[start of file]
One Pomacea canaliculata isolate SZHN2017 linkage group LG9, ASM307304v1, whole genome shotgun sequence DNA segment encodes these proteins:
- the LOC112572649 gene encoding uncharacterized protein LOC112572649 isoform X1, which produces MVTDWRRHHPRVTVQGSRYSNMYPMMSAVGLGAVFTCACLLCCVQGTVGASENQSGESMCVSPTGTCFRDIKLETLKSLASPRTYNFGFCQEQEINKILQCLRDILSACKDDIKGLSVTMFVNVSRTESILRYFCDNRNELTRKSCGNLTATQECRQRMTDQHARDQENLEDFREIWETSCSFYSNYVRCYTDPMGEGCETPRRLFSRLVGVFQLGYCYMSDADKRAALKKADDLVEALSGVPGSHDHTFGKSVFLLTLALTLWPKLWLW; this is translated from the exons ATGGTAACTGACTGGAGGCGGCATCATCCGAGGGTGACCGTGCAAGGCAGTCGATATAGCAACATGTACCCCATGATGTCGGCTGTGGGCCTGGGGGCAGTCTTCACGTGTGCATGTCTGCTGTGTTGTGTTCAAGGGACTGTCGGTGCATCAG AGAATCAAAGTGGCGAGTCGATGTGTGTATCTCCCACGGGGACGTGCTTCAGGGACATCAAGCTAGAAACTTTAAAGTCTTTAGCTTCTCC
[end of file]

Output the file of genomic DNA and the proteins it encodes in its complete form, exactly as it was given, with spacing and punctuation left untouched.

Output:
One Pomacea canaliculata isolate SZHN2017 linkage group LG9, ASM307304v1, whole genome shotgun sequence DNA segment encodes these proteins:
- the LOC112572649 gene encoding uncharacterized protein LOC112572649 isoform X1, which produces MVTDWRRHHPRVTVQGSRYSNMYPMMSAVGLGAVFTCACLLCCVQGTVGASENQSGESMCVSPTGTCFRDIKLETLKSLASPRTYNFGFCQEQEINKILQCLRDILSACKDDIKGLSVTMFVNVSRTESILRYFCDNRNELTRKSCGNLTATQECRQRMTDQHARDQENLEDFREIWETSCSFYSNYVRCYTDPMGEGCETPRRLFSRLVGVFQLGYCYMSDADKRAALKKADDLVEALSGVPGSHDHTFGKSVFLLTLALTLWPKLWLW; this is translated from the exons ATGGTAACTGACTGGAGGCGGCATCATCCGAGGGTGACCGTGCAAGGCAGTCGATATAGCAACATGTACCCCATGATGTCGGCTGTGGGCCTGGGGGCAGTCTTCACGTGTGCATGTCTGCTGTGTTGTGTTCAAGGGACTGTCGGTGCATCAG AGAATCAAAGTGGCGAGTCGATGTGTGTATCTCCCACGGGGACGTGCTTCAGGGACATCAAGCTAGAAACTTTAAAGTCTTTAGCTTCTCC